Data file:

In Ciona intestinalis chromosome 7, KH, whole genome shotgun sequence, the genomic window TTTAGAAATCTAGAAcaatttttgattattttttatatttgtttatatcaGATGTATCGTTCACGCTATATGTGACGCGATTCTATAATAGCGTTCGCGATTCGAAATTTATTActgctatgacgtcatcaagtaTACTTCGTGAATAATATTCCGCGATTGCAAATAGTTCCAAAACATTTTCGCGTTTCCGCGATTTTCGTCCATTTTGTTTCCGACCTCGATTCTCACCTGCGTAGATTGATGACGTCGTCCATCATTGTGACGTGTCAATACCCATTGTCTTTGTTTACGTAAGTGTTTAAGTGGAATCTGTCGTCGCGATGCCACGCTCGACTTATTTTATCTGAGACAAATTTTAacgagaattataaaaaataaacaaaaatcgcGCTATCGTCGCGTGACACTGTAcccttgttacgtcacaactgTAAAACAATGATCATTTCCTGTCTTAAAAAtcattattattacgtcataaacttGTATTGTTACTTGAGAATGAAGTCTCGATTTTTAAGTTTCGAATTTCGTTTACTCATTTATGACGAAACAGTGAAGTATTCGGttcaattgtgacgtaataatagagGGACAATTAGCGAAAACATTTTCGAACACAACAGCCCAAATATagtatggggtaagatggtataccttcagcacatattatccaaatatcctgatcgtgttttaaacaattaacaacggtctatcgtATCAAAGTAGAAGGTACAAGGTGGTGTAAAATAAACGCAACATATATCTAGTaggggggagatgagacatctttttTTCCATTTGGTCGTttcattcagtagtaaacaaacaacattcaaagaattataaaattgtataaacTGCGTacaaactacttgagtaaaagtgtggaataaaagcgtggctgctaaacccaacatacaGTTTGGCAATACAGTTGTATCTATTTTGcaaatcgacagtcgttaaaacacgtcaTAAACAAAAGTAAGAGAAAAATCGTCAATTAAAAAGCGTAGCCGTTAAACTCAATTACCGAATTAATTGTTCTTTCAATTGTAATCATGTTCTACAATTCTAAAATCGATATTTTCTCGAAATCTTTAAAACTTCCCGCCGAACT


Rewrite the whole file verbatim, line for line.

In Ciona intestinalis chromosome 7, KH, whole genome shotgun sequence, the genomic window TTTAGAAATCTAGAAcaatttttgattattttttatatttgtttatatcaGATGTATCGTTCACGCTATATGTGACGCGATTCTATAATAGCGTTCGCGATTCGAAATTTATTActgctatgacgtcatcaagtaTACTTCGTGAATAATATTCCGCGATTGCAAATAGTTCCAAAACATTTTCGCGTTTCCGCGATTTTCGTCCATTTTGTTTCCGACCTCGATTCTCACCTGCGTAGATTGATGACGTCGTCCATCATTGTGACGTGTCAATACCCATTGTCTTTGTTTACGTAAGTGTTTAAGTGGAATCTGTCGTCGCGATGCCACGCTCGACTTATTTTATCTGAGACAAATTTTAacgagaattataaaaaataaacaaaaatcgcGCTATCGTCGCGTGACACTGTAcccttgttacgtcacaactgTAAAACAATGATCATTTCCTGTCTTAAAAAtcattattattacgtcataaacttGTATTGTTACTTGAGAATGAAGTCTCGATTTTTAAGTTTCGAATTTCGTTTACTCATTTATGACGAAACAGTGAAGTATTCGGttcaattgtgacgtaataatagagGGACAATTAGCGAAAACATTTTCGAACACAACAGCCCAAATATagtatggggtaagatggtataccttcagcacatattatccaaatatcctgatcgtgttttaaacaattaacaacggtctatcgtATCAAAGTAGAAGGTACAAGGTGGTGTAAAATAAACGCAACATATATCTAGTaggggggagatgagacatctttttTTCCATTTGGTCGTttcattcagtagtaaacaaacaacattcaaagaattataaaattgtataaacTGCGTacaaactacttgagtaaaagtgtggaataaaagcgtggctgctaaacccaacatacaGTTTGGCAATACAGTTGTATCTATTTTGcaaatcgacagtcgttaaaacacgtcaTAAACAAAAGTAAGAGAAAAATCGTCAATTAAAAAGCGTAGCCGTTAAACTCAATTACCGAATTAATTGTTCTTTCAATTGTAATCATGTTCTACAATTCTAAAATCGATATTTTCTCGAAATCTTTAAAACTTCCCGCCGAACT